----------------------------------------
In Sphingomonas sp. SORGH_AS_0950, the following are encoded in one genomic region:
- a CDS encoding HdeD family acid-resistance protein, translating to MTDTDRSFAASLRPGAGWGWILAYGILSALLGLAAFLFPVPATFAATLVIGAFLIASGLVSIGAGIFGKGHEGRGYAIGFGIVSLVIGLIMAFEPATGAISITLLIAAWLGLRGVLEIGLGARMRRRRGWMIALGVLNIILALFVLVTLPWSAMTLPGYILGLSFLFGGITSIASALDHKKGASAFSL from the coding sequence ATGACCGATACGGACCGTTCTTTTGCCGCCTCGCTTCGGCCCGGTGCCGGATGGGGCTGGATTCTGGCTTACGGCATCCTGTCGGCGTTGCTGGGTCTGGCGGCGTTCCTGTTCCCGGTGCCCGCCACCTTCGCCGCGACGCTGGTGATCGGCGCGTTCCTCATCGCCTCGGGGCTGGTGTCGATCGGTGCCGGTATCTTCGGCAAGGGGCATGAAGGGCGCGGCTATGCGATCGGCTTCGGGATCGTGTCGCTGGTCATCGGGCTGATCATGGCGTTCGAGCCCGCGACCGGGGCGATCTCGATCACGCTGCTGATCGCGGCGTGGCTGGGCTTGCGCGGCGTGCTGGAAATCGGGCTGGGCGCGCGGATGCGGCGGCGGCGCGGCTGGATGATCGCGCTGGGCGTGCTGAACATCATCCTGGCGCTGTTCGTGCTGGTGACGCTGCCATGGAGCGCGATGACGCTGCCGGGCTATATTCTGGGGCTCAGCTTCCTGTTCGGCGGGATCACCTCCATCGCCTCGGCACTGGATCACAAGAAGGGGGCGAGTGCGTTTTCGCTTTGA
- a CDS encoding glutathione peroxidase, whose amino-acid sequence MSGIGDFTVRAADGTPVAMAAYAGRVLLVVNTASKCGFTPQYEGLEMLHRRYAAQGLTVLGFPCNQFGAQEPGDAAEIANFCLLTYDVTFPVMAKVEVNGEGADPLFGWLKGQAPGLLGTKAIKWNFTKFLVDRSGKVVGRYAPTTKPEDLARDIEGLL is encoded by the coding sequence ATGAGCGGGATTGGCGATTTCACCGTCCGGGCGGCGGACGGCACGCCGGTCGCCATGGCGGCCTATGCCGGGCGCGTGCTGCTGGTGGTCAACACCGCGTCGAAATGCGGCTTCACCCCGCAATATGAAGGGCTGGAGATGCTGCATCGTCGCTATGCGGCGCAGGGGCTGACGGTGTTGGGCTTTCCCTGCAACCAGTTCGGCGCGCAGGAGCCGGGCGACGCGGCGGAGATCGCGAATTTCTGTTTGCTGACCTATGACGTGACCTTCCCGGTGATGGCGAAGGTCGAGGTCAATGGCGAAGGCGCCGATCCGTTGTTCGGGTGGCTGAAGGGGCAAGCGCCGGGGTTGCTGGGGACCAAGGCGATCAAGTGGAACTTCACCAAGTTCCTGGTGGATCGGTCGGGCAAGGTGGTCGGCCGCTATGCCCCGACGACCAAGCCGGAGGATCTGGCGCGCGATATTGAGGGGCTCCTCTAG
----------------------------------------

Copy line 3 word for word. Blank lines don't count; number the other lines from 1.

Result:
- a CDS encoding glutathione peroxidase, whose amino-acid sequence MSGIGDFTVRAADGTPVAMAAYAGRVLLVVNTASKCGFTPQYEGLEMLHRRYAAQGLTVLGFPCNQFGAQEPGDAAEIANFCLLTYDVTFPVMAKVEVNGEGADPLFGWLKGQAPGLLGTKAIKWNFTKFLVDRSGKVVGRYAPTTKPEDLARDIEGLL is encoded by the coding sequence ATGAGCGGGATTGGCGATTTCACCGTCCGGGCGGCGGACGGCACGCCGGTCGCCATGGCGGCCTATGCCGGGCGCGTGCTGCTGGTGGTCAACACCGCGTCGAAATGCGGCTTCACCCCGCAATATGAAGGGCTGGAGATGCTGCATCGTCGCTATGCGGCGCAGGGGCTGACGGTGTTGGGCTTTCCCTGCAACCAGTTCGGCGCGCAGGAGCCGGGCGACGCGGCGGAGATCGCGAATTTCTGTTTGCTGACCTATGACGTGACCTTCCCGGTGATGGCGAAGGTCGAGGTCAATGGCGAAGGCGCCGATCCGTTGTTCGGGTGGCTGAAGGGGCAAGCGCCGGGGTTGCTGGGGACCAAGGCGATCAAGTGGAACTTCACCAAGTTCCTGGTGGATCGGTCGGGCAAGGTGGTCGGCCGCTATGCCCCGACGACCAAGCCGGAGGATCTGGCGCGCGATATTGAGGGGCTCCTCTAG